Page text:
The UK General Election - 4th July 2024


How To Tell If You Have A Bad Care Home Website

Alex Hackett

Group Director of Digital

Before we get into this, I completely understand. You’ve got a thousand things on, numerous pressing priorities to tend to and you have absolutely no bandwidth left for a long conversation about “mobile responsiveness” or “loading speed”. I hear you.

You know your site could be better, but do you really need to invest in weeks and months of going through numerous landing page redesigns? Is what you have, essentially “good enough”, at least for now? It can be hard to know when a site is well and truly past its sell-by date. If you’ve worked with the site for a while you’ve probably got used to the look and feel of it, and if you went through a redesign a few years ago your stomach might turn at the thought of going through the whole process again. At PLMR, I have seen hundreds of client websites and have put together a little checklist to help determine whether building a new and improved site would either be a nice luxury if budget allows or a desperately important next step in securing the future of that businesses’ marketing efforts:

1. Does it appear organically when you Google “care home in [your location]”

It might be the most beautiful website in the world, but if no one can find it, it’s worthless. Your site should appear on at least the first few pages of results when your location is searched alongside either nursing home, residential home or care home. Not everyone makes such a basic search, we all know that everything from local brand recognition to CQC ratings play a part in online enquiries – but if such a fundamental query doesn’t generate a listing for your website, it urgently needs looking at.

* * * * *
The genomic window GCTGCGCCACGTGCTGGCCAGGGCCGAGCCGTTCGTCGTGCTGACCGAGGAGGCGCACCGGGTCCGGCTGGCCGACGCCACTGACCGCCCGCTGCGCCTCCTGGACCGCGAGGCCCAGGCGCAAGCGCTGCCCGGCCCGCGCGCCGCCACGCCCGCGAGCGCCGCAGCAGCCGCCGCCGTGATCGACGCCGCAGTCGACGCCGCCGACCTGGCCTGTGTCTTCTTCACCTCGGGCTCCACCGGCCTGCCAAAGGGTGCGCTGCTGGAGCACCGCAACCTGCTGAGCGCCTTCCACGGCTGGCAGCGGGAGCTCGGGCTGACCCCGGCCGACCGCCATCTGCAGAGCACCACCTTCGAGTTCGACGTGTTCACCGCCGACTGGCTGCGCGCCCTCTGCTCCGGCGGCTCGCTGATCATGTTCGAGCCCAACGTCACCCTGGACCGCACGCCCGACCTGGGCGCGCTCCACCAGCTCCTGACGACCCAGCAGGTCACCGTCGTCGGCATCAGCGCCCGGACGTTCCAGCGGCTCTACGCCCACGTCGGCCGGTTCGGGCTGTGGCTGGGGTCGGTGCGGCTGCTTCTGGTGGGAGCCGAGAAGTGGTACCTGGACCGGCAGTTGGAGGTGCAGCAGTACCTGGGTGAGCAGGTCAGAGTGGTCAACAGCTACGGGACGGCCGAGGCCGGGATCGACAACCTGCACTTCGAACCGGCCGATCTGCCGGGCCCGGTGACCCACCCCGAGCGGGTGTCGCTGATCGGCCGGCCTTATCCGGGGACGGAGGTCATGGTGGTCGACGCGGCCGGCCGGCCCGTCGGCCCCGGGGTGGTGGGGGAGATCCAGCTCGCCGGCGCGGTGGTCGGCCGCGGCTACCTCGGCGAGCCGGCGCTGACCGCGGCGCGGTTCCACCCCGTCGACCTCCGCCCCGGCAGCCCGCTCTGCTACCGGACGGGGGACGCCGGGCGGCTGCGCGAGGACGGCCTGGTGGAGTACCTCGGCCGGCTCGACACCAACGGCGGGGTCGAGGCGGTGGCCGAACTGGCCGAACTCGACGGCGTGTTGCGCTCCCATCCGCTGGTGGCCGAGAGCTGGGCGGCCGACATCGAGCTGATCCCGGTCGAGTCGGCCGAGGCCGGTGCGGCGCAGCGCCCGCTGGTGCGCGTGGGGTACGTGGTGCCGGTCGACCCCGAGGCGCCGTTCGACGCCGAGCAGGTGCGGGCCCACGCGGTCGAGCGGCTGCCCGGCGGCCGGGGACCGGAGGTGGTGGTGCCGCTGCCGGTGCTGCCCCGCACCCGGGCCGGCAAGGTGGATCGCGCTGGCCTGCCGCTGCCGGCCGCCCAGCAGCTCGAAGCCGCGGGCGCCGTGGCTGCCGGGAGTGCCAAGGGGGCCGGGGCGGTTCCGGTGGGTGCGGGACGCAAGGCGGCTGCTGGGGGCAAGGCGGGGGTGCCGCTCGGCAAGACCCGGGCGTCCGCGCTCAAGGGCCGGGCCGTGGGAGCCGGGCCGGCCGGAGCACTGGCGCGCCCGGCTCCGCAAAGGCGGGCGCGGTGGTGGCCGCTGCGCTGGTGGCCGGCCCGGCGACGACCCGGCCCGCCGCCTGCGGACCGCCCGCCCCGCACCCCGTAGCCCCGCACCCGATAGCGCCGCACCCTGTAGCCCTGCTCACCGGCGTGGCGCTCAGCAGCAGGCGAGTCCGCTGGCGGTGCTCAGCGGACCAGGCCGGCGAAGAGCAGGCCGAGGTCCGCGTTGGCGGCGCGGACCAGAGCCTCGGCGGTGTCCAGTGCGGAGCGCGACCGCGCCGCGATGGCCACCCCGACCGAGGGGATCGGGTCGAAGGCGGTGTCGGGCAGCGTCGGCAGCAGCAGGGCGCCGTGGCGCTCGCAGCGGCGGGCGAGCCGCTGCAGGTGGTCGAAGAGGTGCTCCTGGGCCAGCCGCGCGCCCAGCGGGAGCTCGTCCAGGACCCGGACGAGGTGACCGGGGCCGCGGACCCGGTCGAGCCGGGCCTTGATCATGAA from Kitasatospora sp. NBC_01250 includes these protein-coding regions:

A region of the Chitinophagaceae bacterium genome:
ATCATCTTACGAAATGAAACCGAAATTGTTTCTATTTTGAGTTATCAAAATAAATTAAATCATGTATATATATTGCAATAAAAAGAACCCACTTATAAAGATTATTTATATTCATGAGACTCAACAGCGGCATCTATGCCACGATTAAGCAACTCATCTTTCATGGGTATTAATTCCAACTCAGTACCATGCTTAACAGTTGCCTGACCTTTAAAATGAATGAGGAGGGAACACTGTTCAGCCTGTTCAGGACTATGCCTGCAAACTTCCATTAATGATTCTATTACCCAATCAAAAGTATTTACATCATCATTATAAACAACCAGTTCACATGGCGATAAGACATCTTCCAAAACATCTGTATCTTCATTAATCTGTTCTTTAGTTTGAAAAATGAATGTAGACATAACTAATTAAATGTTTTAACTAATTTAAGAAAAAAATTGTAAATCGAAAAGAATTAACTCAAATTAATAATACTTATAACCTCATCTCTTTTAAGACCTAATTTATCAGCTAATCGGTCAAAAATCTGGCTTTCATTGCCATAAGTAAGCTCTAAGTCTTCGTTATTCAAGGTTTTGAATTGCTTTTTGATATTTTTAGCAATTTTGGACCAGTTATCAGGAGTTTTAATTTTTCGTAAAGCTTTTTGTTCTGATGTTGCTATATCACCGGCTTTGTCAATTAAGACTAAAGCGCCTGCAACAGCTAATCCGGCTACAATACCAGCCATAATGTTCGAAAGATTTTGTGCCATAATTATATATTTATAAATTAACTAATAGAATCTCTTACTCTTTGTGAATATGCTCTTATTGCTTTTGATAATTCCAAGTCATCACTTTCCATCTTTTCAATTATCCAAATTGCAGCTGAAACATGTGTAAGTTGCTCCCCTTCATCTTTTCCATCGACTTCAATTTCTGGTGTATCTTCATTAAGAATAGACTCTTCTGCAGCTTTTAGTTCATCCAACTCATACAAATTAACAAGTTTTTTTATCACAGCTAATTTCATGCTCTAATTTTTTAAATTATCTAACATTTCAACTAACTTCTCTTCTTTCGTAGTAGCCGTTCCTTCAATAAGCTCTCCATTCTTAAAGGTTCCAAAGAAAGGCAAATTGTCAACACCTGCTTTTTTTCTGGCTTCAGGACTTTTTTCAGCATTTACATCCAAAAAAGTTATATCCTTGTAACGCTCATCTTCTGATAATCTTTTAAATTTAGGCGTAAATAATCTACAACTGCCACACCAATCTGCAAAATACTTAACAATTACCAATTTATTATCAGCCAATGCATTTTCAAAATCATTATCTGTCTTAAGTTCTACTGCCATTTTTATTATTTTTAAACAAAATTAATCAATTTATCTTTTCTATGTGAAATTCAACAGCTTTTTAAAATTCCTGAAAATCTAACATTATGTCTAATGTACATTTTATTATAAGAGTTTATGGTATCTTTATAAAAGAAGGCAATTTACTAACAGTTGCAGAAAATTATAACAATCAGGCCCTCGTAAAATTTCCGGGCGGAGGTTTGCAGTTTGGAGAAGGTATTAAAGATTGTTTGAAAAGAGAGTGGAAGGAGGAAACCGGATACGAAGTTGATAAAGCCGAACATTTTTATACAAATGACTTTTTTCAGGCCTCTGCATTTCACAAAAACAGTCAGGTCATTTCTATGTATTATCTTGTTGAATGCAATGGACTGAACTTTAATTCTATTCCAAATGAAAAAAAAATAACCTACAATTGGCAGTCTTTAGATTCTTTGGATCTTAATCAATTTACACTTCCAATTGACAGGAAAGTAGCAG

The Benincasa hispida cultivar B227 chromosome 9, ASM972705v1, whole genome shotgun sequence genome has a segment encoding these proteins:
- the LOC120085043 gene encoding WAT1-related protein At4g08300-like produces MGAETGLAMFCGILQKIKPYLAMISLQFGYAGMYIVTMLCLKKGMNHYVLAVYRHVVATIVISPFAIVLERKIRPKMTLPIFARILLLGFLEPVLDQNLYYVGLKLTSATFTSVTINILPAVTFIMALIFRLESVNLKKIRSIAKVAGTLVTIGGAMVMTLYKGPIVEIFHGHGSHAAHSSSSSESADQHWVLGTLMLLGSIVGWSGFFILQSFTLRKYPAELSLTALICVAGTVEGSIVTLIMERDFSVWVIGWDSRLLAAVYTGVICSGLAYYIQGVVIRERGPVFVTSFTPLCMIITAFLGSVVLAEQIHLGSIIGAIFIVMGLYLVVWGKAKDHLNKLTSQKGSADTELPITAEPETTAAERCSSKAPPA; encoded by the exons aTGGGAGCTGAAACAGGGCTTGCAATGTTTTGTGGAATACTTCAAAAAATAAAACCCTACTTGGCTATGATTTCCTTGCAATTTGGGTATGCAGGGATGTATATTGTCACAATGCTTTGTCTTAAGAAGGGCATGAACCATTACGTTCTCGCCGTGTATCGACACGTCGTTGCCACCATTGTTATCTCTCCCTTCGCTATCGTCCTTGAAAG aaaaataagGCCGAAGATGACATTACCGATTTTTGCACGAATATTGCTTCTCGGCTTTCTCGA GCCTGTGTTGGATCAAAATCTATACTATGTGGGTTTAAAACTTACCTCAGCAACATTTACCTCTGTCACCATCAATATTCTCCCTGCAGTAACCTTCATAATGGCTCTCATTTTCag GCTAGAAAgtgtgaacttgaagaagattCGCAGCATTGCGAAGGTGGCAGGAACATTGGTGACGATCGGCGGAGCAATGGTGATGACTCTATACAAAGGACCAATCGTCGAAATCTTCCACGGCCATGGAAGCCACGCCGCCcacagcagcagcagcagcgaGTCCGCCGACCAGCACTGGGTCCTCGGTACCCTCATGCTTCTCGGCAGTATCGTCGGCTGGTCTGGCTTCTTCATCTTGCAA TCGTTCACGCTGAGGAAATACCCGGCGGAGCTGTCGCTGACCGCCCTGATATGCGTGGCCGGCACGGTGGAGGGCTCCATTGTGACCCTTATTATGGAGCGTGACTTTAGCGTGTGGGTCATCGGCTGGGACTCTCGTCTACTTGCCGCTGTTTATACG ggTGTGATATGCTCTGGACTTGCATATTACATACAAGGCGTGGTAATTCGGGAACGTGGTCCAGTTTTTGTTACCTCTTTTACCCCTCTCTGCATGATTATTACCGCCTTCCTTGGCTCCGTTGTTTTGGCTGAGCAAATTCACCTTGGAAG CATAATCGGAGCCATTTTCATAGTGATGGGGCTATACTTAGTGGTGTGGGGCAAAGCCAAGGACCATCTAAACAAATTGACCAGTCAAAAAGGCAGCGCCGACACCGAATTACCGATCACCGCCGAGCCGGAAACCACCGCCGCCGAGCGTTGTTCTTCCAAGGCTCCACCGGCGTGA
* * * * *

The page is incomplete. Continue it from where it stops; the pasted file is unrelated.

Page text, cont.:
2. Does it take more than three clicks to find what you’re looking for?

Put yourself in the mind of the average customer. Everyone knows that the purchase of care for a loved one can be quite a stressful experience. It’s such an important decision, and the last thing you need in that situation is to frustrated in your efforts to find basic information critical to making an informed choice. Can you find a phone number easily? Can you find basic fee-level information as the CMA guidance states? What services are on offer and would someone who doesn’t understand the various nuances of care sector terminology understand the differences?  Your potential customer should always be within three clicks of whatever they are looking for when on your site. If they are not, something has gone wrong with the copy, the site’s navigation or (most likely) both.

3. Can I see what the actual home actually looks like?

I know this one sounds silly, but I must have seen the same soft-focus, American mother-daughter duo on almost every care home website I’ve come across in the last four years. As photogenic as they are, they tell me precisely nothing about the home itself, its furnishings, its condition or its atmosphere. Families often live miles apart, and the effort of an in-person visit can be a real undertaking. In our experience you’re much more likely to make the list of potential choices if your would-be resident has at very least seen inside your home and likes what they see. Stock imagery and wide-angle exterior shots can only go so far.

I know some of these may seem obvious, but many, many providers we have worked with (from the largest to the smallest) have fallen foul of this list. In truth, a good care home website doesn’t have to be an all-singing, all-dancing artistic masterpiece – it just needs to help people find what they are looking for and show the very best of what you as a business and a community have to offer. If your site passes the test, fantastic, only look for an upgrade if you’re dead-set on rebranding or building on what you already have. If your site has fallen at any of the hurdles above, now’s the time to bite the bullet!

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